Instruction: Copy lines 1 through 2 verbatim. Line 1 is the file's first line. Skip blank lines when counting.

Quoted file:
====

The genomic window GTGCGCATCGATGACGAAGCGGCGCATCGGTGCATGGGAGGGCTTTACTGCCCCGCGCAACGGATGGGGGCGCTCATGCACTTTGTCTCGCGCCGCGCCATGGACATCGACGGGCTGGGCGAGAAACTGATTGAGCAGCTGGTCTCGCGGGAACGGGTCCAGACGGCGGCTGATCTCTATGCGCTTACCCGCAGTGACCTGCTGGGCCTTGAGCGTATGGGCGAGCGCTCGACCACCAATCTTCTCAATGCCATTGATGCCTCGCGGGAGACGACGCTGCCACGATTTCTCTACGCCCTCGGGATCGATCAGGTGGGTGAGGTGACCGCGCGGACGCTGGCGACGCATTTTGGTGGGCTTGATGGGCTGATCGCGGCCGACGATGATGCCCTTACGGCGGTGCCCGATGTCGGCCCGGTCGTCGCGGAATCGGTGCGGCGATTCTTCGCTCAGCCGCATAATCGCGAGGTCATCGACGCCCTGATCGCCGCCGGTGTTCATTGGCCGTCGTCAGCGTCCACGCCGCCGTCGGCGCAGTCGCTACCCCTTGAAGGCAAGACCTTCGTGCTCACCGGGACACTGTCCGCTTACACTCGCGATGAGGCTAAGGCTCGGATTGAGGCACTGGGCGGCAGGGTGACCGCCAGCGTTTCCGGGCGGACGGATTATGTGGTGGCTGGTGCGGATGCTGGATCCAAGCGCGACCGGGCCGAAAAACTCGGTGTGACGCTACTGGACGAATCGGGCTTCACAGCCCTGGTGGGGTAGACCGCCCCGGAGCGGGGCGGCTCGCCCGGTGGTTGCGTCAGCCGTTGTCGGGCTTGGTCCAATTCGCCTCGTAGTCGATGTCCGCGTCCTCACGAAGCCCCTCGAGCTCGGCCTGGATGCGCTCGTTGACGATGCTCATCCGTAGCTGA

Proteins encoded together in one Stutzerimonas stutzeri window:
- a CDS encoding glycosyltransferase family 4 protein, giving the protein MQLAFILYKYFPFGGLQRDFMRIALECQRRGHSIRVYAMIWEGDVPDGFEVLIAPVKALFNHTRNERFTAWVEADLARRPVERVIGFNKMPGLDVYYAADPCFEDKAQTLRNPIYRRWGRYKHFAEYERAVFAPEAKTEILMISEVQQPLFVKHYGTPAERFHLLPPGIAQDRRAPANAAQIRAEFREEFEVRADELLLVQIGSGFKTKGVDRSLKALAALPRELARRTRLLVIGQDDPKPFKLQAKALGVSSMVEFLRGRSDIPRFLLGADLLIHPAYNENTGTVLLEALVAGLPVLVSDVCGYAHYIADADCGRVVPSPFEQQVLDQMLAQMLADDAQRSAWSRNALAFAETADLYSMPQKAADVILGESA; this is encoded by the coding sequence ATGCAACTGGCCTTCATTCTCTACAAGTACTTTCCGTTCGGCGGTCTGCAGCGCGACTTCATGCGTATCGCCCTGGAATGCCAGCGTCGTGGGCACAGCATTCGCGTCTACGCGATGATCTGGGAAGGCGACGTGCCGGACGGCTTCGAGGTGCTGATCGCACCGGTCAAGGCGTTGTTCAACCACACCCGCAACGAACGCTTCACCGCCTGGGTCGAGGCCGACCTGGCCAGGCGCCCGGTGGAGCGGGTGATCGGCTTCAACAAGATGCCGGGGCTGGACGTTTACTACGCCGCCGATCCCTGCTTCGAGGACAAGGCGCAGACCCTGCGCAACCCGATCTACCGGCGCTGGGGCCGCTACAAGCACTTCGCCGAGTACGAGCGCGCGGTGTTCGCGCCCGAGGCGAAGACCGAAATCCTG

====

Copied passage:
The genomic window GTGCGCATCGATGACGAAGCGGCGCATCGGTGCATGGGAGGGCTTTACTGCCCCGCGCAACGGATGGGGGCGCTCATGCACTTTGTCTCGCGCCGCGCCATGGACATCGACGGGCTGGGCGAGAAACTGATTGAGCAGCTGGTCTCGCGGGAACGGGTCCAGACGGCGGCTGATCTCTATGCGCTTACCCGCAGTGACCTGCTGGGCCTTGAGCGTATGGGCGAGCGCTCGACCACCAATCTTCTCAATGCCATTGATGCCTCGCGGGAGACGACGCTGCCACGATTTCTCTACGCCCTCGGGATCGATCAGGTGGGTGAGGTGACCGCGCGGACGCTGGCGACGCATTTTGGTGGGCTTGATGGGCTGATCGCGGCCGACGATGATGCCCTTACGGCGGTGCCCGATGTCGGCCCGGTCGTCGCGGAATCGGTGCGGCGATTCTTCGCTCAGCCGCATAATCGCGAGGTCATCGACGCCCTGATCGCCGCCGGTGTTCATTGGCCGTCGTCAGCGTCCACGCCGCCGTCGGCGCAGTCGCTACCCCTTGAAGGCAAGACCTTCGTGCTCACCGGGACACTGTCCGCTTACACTCGCGATGAGGCTAAGGCTCGGATTGAGGCACTGGGCGGCAGGGTGACCGCCAGCGTTTCCGGGCGGACGGATTATGTGGTGGCTGGTGCGGATGCTGGATCCAAGCGCGACCGGGCCGAAAAACTCGGTGTGACGCTACTGGACGAATCGGGCTTCACAGCCCTGGTGGGGTAGACCGCCCCGGAGCGGGGCGGCTCGCCCGGTGGTTGCGTCAGCCGTTGTCGGGCTTGGTCCAATTCGCCTCGTAGTCGATGTCCGCGTCCTCACGAAGCCCCTCGAGCTCGGCCTGGATGCGCTCGTTGACGATGCTCATCCGTAGCTGA

Proteins encoded together in one Stutzerimonas stutzeri window: